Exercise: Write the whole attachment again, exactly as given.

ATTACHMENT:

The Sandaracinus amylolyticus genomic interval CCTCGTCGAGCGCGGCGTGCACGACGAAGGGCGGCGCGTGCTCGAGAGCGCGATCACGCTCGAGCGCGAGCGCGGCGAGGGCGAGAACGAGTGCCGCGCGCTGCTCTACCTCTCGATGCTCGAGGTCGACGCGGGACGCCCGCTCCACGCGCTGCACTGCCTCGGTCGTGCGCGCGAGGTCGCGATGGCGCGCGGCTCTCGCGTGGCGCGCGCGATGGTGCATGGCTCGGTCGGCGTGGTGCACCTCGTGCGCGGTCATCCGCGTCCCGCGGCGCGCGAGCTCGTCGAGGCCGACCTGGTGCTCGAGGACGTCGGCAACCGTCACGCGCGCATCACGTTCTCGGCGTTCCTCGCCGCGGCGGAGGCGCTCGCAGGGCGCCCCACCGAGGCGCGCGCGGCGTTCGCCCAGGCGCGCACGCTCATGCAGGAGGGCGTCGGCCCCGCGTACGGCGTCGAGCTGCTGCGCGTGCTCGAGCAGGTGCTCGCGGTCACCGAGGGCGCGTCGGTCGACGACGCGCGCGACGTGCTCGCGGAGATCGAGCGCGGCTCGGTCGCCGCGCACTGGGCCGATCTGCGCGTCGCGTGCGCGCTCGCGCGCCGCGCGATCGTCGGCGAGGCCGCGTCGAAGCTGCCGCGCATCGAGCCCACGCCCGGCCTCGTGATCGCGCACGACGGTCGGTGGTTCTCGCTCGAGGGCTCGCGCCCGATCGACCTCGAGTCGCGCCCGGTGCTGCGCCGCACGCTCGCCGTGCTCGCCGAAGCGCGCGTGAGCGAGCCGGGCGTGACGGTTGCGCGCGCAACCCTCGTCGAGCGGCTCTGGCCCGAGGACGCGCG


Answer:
The Sandaracinus amylolyticus genomic interval CCTCGTCGAGCGCGGCGTGCACGACGAAGGGCGGCGCGTGCTCGAGAGCGCGATCACGCTCGAGCGCGAGCGCGGCGAGGGCGAGAACGAGTGCCGCGCGCTGCTCTACCTCTCGATGCTCGAGGTCGACGCGGGACGCCCGCTCCACGCGCTGCACTGCCTCGGTCGTGCGCGCGAGGTCGCGATGGCGCGCGGCTCTCGCGTGGCGCGCGCGATGGTGCATGGCTCGGTCGGCGTGGTGCACCTCGTGCGCGGTCATCCGCGTCCCGCGGCGCGCGAGCTCGTCGAGGCCGACCTGGTGCTCGAGGACGTCGGCAACCGTCACGCGCGCATCACGTTCTCGGCGTTCCTCGCCGCGGCGGAGGCGCTCGCAGGGCGCCCCACCGAGGCGCGCGCGGCGTTCGCCCAGGCGCGCACGCTCATGCAGGAGGGCGTCGGCCCCGCGTACGGCGTCGAGCTGCTGCGCGTGCTCGAGCAGGTGCTCGCGGTCACCGAGGGCGCGTCGGTCGACGACGCGCGCGACGTGCTCGCGGAGATCGAGCGCGGCTCGGTCGCCGCGCACTGGGCCGATCTGCGCGTCGCGTGCGCGCTCGCGCGCCGCGCGATCGTCGGCGAGGCCGCGTCGAAGCTGCCGCGCATCGAGCCCACGCCCGGCCTCGTGATCGCGCACGACGGTCGGTGGTTCTCGCTCGAGGGCTCGCGCCCGATCGACCTCGAGTCGCGCCCGGTGCTGCGCCGCACGCTCGCCGTGCTCGCCGAAGCGCGCGTGAGCGAGCCGGGCGTGACGGTTGCGCGCGCAACCCTCGTCGAGCGGCTCTGGCCCGAGGACGCGCG